Source: MDRC

Download full pdf report | Download pdf executive summary | Link to online overview

Impact Evaluation of Teacher Preparation Models

From website summary:
Every year, thousands of new teachers pass through hundreds of different teacher preparation programs and are hired to teach in the nation's schools. In recent years, "alternative teacher certification" programs have expanded rapidly, offering an increasingly popular route into teaching that differs from that offered by traditional certification programs. Despite the expansion of these new routes into teaching, there exists little research to provide guidance as to the effectiveness of these diverse teacher training strategies.

Mathematica's evaluation of teacher preparation models examined the efficacy of different teacher preparation methods in contributing to students' academic achievement. The study focused on the performance of teachers from two alternative models of teacher preparation—one model with less selective recruiting and substantial coursework requirements, and the other with less selective recruiting and minimal coursework requirements—compared with traditionally prepared teachers teaching in the same schools and grades. Students were randomly assigned to teachers prior to the start of the school year. Nonexperimental methods were used to separate the effects of different preparation strategies from the effects of other teacher characteristics.

The study, conducted for the Institute of Education Sciences, was implemented in 68 schools throughout the country during the 2004-2005 and 2005-2006 school years. We administered standardized tests to all students in the sample, collected school records data and teacher test scores, conducted classroom observations, and administered a teacher survey. We also conducted interviews with teacher preparation program directors and school principals.

Source: Mathematica Policy Research Inc.

Download full pdf report | Download pdf executive summary | Link to MPR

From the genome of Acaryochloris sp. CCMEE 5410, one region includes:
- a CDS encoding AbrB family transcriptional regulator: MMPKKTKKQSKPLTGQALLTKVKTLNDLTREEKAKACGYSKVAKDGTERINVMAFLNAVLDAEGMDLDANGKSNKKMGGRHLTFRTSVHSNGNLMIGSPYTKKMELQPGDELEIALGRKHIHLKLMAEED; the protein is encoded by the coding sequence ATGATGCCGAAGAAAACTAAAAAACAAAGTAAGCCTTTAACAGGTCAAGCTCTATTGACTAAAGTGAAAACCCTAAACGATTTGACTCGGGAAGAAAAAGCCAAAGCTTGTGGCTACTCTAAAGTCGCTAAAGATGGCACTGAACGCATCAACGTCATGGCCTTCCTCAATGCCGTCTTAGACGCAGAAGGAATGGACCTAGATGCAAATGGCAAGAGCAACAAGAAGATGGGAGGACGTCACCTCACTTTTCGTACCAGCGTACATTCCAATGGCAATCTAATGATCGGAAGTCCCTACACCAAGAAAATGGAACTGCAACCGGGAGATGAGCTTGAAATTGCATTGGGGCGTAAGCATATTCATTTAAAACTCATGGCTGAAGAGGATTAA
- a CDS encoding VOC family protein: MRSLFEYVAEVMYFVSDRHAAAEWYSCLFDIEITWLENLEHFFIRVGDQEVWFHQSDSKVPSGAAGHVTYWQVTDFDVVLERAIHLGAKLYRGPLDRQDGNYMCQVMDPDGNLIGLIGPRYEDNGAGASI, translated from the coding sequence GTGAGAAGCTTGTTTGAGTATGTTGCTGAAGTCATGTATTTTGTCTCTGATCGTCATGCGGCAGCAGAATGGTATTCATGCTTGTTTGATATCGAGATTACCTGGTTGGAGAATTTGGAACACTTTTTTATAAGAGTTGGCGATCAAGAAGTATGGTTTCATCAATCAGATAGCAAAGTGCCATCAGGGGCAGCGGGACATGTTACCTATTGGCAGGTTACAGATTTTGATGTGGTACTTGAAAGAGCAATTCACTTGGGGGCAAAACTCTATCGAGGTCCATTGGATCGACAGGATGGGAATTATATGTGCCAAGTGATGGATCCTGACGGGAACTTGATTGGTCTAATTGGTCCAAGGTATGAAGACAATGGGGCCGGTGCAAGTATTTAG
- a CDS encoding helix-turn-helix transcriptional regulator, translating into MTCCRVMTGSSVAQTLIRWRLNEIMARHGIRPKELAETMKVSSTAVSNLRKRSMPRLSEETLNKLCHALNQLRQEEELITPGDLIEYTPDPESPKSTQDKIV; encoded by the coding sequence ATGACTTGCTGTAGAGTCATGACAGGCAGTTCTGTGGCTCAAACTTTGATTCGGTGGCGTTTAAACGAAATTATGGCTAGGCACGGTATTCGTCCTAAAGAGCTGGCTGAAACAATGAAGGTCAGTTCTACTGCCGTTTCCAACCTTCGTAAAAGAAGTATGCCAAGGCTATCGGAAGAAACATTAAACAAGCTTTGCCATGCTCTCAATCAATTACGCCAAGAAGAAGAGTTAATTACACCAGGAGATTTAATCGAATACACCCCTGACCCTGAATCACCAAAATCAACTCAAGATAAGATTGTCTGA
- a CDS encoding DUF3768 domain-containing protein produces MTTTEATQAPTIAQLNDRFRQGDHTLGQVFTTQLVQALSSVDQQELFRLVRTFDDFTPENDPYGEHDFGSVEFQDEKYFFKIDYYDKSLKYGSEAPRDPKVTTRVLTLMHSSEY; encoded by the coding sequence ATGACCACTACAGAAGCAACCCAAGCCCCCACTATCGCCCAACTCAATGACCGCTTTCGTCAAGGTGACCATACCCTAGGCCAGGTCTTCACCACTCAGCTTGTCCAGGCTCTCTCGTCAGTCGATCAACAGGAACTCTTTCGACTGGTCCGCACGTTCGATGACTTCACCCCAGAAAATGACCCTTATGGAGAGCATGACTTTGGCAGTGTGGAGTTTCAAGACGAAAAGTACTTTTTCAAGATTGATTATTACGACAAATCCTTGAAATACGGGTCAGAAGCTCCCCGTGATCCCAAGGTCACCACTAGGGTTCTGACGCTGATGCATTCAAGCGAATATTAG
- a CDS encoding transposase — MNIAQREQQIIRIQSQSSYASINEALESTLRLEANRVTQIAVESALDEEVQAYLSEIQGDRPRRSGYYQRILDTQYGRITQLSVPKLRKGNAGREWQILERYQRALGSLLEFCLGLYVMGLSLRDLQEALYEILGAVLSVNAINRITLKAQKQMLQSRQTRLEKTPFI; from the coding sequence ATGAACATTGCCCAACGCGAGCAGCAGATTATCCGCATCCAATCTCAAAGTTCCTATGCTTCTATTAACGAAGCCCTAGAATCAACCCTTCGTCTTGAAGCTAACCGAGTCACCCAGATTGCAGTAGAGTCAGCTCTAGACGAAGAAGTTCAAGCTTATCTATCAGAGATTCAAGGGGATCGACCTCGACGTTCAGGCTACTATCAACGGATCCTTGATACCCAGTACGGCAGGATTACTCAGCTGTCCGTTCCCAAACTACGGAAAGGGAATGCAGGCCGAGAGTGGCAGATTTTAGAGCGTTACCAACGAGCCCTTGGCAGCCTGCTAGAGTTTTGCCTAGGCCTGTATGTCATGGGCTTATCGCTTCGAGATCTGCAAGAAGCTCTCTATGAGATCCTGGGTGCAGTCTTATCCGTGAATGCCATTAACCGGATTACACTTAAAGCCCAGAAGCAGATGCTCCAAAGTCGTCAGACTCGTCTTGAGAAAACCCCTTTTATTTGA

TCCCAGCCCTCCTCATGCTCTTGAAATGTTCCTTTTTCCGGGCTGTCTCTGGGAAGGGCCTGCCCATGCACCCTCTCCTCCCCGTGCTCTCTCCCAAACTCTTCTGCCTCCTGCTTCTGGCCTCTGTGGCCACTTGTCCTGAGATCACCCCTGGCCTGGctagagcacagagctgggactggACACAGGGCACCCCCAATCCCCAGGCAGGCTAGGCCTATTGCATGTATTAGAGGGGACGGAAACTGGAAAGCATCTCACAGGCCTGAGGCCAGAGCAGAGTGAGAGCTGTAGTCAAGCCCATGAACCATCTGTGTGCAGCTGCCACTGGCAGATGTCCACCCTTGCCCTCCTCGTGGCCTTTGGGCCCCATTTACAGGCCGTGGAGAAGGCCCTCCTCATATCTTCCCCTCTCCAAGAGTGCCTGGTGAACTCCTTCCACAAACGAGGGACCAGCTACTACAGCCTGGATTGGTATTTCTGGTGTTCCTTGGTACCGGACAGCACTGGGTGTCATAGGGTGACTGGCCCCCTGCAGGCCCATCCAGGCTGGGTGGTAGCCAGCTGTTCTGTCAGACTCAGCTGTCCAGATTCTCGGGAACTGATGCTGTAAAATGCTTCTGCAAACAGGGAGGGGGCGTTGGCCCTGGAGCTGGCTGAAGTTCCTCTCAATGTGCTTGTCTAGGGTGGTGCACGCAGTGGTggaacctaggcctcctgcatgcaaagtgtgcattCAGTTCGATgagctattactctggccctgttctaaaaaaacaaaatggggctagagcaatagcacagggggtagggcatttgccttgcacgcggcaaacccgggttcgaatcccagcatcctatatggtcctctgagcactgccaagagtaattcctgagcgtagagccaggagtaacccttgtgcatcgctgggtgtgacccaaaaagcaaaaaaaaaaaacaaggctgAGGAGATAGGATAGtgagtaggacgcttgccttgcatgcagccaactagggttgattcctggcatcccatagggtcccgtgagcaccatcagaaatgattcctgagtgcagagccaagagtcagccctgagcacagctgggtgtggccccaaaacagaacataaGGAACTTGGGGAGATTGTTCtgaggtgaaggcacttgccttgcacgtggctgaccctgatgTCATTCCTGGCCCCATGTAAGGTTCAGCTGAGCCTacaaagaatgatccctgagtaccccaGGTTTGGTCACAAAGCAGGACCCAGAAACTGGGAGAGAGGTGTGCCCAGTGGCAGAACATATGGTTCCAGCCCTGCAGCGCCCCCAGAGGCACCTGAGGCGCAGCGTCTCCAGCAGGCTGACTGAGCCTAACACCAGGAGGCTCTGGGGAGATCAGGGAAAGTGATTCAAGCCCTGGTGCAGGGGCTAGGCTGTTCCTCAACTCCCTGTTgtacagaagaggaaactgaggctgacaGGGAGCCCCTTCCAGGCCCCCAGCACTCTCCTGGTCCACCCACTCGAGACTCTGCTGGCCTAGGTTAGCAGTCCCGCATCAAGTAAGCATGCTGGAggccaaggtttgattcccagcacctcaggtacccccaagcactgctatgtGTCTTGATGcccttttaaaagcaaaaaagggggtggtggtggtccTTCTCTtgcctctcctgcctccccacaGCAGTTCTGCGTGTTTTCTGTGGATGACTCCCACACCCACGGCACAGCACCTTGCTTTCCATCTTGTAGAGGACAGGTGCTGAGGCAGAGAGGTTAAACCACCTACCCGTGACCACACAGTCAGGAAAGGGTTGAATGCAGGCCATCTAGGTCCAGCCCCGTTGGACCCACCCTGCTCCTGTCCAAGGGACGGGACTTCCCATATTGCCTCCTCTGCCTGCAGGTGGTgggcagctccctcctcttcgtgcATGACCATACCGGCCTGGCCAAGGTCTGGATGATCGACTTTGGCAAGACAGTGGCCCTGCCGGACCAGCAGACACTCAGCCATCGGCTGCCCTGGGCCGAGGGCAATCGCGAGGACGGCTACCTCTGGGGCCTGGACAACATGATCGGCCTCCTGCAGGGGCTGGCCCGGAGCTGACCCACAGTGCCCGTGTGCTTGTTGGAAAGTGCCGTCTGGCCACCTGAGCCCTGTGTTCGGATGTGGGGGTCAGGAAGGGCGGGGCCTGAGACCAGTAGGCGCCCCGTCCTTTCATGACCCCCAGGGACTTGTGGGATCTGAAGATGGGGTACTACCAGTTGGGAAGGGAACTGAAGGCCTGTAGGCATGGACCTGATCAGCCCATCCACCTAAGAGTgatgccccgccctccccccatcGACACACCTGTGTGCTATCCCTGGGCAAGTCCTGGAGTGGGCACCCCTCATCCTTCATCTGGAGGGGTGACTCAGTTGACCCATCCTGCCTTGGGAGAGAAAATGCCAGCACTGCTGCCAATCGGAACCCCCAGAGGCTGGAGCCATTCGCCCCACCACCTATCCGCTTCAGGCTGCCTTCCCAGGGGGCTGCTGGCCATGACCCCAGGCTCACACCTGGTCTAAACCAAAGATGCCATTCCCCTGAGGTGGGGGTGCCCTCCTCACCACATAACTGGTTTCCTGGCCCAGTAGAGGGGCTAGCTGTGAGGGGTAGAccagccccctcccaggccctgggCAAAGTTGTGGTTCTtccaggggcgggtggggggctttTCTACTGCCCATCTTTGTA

Measuring Up: The Problem of Grade Inflation and What Trustees Can Do

From the Press release: "The guide brings together and assesses various strategies that universities across the country have adopted to address grade inflation. It concludes that the first step is to initiate a vigorous campus-wide conversation on the subject, as the University of Colorado recently did with success."

Source: American Council of Trustees and Alumni

Download pdf of "Measuring Up: The Problem of Grade Inflation and What Trustees Can Do"

2009 State of the State Speeches

Most governors unveil their priorities in “state of the state addresses” or budget speeches presented to the legislatures early in the year.

Stateline.org provides a list of this year's speeches and links to those that have occurred.

Link to Stateline.org State of the State Speeches page.

Monday, February 23, 2009

The Collected Works of Abraham Lincoln

In 1953, the Abraham Lincoln Association published The Collected Works of Abraham Lincoln, a multi-volume set of Lincoln's correspondence, speeches, and other writings. Roy P. Basler and his editorial staff, with the continued support of the association, spent five years transcribing and annotating Lincoln's papers. The Collected Works of Abraham Lincoln represented the first major scholarly effort to collect and publish the complete writings of Abraham Lincoln, and the edition has remained an invaluable resource to Lincoln scholars. Through the efforts of the Abraham Lincoln Association, the edition is now available in electronic form. Source: University of Michigan